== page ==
His coaching records for Mizzou (125-95 / .576) and the Austin Toros (94-56 / .627) are pretty good, and he's learned from some of very good coaches and organizations (Coach K, Messina, Budenholzer / San Anontio, etc.). I'd give him a strong consideration after Lionel Hollins. I think Snyder could be a good coach for Utah's young team, and he sounds particularly focused on bringing guys up to speed on defensive sets, help defense, rotating, and communicating to each other as a team.
I strongly encourage you to click through to both posts; pacoelcid compiled a TON of relevant links, and nkeith embedded a couple of interesting videos. Good work, y'all!
pacoelcid went one step further, too, breaking down Adrian Griffin as well. A tidbit:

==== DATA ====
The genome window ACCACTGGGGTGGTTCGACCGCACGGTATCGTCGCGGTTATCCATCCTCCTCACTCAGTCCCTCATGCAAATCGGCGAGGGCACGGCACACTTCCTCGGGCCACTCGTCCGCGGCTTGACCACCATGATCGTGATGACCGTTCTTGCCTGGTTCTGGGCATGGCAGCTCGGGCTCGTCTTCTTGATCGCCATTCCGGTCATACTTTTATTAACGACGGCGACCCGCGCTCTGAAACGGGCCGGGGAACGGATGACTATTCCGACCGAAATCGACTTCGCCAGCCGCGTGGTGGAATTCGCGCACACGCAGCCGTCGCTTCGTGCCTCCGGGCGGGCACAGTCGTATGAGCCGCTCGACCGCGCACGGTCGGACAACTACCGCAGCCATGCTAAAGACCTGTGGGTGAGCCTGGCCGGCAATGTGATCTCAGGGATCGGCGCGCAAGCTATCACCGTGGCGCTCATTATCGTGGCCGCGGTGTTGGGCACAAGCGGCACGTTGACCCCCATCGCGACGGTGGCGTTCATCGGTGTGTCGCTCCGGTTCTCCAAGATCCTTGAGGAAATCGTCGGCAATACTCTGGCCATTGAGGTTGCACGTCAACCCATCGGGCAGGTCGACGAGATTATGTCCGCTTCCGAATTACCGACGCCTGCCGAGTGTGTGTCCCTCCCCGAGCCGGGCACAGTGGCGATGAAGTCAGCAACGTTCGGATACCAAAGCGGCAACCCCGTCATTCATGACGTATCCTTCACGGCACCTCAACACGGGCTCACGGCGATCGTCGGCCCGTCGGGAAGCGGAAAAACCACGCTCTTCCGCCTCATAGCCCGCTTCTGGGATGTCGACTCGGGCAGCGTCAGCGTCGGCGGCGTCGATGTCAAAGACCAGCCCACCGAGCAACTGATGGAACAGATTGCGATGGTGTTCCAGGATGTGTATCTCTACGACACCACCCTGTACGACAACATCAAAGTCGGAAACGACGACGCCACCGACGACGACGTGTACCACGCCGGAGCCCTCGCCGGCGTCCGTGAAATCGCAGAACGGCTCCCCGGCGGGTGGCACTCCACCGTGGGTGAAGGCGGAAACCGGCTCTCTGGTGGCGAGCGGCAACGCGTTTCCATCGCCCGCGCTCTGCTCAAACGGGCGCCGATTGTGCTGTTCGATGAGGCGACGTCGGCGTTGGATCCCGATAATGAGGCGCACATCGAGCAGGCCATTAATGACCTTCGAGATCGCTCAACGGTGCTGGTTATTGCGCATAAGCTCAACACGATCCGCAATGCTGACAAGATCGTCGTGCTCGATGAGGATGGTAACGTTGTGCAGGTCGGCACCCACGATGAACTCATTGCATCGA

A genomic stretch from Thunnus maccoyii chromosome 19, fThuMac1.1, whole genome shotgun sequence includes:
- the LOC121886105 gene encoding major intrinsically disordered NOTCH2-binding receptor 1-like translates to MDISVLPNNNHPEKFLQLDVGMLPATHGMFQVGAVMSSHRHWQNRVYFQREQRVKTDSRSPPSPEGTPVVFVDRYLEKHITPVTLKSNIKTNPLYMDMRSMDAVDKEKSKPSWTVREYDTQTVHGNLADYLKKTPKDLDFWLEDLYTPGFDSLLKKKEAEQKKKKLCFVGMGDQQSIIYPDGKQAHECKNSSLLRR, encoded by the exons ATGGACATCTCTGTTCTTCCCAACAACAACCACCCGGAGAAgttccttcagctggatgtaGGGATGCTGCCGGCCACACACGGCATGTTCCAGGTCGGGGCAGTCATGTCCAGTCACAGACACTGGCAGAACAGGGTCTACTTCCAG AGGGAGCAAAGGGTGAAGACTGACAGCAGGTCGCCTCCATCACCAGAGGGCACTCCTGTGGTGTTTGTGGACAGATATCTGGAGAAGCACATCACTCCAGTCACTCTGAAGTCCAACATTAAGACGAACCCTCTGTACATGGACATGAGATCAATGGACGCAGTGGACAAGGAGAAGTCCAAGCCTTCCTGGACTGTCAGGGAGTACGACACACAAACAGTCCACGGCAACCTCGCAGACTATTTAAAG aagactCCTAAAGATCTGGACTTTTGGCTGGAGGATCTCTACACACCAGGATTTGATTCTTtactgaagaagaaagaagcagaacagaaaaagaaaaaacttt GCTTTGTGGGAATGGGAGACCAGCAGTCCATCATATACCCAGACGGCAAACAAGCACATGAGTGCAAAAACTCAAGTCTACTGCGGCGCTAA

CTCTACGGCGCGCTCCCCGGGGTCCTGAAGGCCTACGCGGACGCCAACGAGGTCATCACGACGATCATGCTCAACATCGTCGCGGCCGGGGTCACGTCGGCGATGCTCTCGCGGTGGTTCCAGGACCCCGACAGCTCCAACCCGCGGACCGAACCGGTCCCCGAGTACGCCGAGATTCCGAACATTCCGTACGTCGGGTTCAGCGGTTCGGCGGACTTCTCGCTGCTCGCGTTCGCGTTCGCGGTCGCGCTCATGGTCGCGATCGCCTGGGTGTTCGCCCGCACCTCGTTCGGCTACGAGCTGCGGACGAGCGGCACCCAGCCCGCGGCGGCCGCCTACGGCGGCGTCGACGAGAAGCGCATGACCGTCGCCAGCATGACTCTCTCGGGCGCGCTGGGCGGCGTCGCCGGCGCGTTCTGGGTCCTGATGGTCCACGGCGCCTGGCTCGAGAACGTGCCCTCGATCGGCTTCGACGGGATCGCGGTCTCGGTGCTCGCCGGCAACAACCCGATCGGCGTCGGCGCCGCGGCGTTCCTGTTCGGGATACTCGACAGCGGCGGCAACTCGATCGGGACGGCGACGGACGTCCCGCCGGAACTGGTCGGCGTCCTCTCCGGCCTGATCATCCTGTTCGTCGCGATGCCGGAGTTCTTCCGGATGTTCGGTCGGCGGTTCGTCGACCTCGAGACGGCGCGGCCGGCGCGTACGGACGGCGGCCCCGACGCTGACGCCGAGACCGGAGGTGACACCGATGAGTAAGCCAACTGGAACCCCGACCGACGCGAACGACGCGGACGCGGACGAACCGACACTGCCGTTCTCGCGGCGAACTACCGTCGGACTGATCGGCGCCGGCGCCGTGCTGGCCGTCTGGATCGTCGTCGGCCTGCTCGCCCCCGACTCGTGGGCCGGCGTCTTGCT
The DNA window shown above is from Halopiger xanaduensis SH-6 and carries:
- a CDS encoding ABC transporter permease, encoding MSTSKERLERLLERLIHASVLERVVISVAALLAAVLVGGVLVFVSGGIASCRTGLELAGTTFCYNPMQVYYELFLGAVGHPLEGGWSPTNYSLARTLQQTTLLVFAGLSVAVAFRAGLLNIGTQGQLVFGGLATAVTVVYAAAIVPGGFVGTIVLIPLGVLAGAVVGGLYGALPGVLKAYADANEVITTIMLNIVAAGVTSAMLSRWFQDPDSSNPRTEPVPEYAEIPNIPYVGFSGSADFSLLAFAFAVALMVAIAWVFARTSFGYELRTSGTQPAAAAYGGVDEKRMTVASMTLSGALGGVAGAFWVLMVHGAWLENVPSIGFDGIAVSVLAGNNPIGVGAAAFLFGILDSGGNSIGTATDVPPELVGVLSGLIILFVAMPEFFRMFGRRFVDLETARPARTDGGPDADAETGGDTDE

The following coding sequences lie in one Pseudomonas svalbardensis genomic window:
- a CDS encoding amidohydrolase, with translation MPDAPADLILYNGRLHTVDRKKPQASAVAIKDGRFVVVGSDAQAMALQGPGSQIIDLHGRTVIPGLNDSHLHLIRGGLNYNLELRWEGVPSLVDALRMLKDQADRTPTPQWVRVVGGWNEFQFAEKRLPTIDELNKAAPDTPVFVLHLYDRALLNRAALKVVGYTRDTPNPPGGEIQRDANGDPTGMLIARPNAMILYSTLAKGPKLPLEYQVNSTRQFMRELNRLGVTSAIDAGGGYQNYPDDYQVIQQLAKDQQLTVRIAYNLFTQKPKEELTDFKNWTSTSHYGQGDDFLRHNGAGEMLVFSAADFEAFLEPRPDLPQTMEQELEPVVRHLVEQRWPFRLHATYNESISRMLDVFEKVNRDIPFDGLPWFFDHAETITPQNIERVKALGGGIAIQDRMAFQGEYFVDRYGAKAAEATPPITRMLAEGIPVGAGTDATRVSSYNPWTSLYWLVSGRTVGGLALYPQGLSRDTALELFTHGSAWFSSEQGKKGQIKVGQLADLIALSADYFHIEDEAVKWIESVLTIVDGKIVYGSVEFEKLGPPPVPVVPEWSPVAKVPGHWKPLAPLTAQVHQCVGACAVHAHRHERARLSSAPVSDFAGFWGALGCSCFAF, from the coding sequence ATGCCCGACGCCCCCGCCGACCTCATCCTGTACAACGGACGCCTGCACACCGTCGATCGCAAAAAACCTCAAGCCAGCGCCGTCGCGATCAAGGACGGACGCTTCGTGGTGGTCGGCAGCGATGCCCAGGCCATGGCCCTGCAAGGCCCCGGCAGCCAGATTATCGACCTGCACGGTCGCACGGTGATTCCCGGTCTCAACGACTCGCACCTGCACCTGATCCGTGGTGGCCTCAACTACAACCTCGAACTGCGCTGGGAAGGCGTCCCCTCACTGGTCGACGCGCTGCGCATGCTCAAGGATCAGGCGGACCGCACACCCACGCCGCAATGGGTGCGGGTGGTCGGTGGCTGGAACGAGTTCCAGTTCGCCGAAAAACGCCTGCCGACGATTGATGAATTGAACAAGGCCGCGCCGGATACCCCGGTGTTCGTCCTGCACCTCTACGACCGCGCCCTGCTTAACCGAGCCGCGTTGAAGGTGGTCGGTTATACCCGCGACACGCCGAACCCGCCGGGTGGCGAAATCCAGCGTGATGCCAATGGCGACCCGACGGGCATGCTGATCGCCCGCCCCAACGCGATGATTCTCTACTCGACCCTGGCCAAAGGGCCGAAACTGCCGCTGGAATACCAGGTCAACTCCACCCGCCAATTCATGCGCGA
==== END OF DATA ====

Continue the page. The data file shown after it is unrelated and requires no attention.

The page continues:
Adrian on what his father taught him, "My father was a minister, so I understand the effects that a leader has on a community, on individuals - he set such a great example of being a servant to others, helping others, and that is something that I aspire to do. I want to teach leadership and set up programs for underprivileged kids, especially in the minority community because I think they need it a lot. To understand what you need to succeed in life.
That sounds very, very much in line with what the Jazz like to portray as an organization.
Finally, you all had a field day with the little $15 NBA All-Time Team I included in last week's Downbeat. You may have already seen it by now, but Utah_Soldier made one just including Jazz players. You'll have to click through to see the values he set and make your squad.
Thanks to everyone for your FanPosts this week. They make me feel like this:
So what do the Jazz actually want in a head coach, anyway? The Trib's Gordon Monson came up with a list, and first among the criteria: a defensive brain.